Boris Von Teufel

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Posts
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Location
pool 26 on the mighty miss
Thanks for all the good advice. We're not doing the gig for $ it's more just fun amongst friends. That doesn't mean I'm willing to lower the bar and put out a sloppy mess and embarass ourselves. You guys are spot on with starting & stopping together. If we can nail that, I think the rest will be gravy. The wild card is whether or not our "greens" will actually practice on their own in between rehearsals. If all else fails we can just keep their mics low for the gig and let the pros do the heavy lifting. Since it's a harbor & boat club, we've named the band the Bad Buoys.
 

Flaneur

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I'm more of a 'Once Upon a Time in the West' kinda guy......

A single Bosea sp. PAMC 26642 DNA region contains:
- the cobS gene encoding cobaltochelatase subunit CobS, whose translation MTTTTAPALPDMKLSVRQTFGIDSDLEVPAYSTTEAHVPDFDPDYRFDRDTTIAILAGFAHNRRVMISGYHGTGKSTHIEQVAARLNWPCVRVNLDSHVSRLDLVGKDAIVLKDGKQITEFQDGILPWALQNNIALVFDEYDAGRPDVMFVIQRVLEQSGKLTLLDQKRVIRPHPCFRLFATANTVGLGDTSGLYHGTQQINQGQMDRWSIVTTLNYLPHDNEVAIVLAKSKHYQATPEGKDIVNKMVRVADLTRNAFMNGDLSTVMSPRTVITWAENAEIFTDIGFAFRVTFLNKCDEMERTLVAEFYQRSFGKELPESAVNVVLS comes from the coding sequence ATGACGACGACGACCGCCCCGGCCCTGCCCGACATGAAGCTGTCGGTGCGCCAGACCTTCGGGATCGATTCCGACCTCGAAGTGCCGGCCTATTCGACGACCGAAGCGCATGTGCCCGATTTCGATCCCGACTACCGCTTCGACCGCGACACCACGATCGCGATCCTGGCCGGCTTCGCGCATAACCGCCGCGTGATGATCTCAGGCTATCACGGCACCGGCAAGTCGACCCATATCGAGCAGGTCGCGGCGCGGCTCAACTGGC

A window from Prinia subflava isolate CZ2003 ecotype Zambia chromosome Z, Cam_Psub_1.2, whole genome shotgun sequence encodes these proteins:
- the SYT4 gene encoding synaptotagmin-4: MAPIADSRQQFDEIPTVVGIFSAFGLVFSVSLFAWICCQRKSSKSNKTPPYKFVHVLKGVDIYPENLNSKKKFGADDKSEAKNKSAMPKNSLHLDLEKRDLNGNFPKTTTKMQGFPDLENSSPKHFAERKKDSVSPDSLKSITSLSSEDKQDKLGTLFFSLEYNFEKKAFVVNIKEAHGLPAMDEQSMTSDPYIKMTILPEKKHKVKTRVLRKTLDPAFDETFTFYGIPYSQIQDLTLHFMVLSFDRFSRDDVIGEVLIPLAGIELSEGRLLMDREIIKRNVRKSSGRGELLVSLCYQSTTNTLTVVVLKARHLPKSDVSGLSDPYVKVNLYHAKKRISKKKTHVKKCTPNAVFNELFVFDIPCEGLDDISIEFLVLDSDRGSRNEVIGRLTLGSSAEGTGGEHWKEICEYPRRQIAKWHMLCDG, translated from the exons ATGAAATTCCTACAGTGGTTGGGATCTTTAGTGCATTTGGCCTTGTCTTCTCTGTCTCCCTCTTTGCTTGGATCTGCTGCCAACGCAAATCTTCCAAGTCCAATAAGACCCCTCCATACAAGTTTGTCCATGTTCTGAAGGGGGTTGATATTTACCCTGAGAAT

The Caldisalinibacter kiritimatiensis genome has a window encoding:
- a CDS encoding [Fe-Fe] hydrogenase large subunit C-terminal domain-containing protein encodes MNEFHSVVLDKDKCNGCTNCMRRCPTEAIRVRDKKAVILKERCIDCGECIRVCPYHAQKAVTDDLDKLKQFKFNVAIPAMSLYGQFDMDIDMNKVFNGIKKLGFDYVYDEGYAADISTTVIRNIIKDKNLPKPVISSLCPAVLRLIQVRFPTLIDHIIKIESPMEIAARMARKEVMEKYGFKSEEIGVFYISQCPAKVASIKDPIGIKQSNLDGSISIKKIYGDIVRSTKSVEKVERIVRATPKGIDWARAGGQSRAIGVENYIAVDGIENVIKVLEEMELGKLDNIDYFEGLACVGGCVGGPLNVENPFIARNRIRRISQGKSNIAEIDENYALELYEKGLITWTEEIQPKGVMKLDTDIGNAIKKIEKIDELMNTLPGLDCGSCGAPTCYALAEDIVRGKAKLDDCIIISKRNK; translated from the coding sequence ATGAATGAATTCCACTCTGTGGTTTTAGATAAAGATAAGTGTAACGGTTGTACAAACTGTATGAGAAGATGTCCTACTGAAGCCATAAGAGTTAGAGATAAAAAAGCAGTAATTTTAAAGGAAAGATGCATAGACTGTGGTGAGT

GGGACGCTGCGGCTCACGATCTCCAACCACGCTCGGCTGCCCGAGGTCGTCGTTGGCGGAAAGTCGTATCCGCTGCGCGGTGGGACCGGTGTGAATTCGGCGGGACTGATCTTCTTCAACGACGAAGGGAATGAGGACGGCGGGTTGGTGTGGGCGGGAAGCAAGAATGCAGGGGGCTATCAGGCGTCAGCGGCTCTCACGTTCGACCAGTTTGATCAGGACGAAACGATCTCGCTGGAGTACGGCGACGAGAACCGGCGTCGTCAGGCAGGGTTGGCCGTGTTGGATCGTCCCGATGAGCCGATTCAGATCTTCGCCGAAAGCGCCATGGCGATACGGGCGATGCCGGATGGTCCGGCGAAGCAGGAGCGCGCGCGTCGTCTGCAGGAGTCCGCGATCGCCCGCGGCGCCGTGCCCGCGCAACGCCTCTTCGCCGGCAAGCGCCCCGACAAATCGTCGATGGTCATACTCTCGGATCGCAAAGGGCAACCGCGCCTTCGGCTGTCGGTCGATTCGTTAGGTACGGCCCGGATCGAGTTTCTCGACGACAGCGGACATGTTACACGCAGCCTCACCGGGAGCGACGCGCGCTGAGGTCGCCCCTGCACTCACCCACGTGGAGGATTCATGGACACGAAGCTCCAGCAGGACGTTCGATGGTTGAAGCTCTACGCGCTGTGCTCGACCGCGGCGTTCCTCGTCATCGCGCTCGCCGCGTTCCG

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ouatitw.jpg

MV5BMzg3NGZiYjMtOTc5Mi00NjcwLWE4OWMtNWFlOWIyYmIyMzA3XkEyXkFqcGdeQXVyNDAxOTExNTM@._V1_.jpg
 

telel6s

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Northern Virginia
In addition to what others have said about getting in some rehearsal time - not only will people learn the songs that way, but that will also give you a sense of what needs to be controlled in the arrangements - here are some other random thoughts:

That banjo might be my biggest concern. They are LOUD! And less experienced banjo players tend to not yet have the skills to play quieter. Even if everyone is plugged in with a PA, the dancefloor in front of the band could still sound off kilter thanks to the banjo, especially if they don't know all the tunes 100%.

For what this gig sounds like, be sure to give each person a chance to solo. (1) They'll have friends in the crowd that will cheer for them regardless of skill; (2) then it may be easier to ask them to dial things back (if necessary) on the other songs.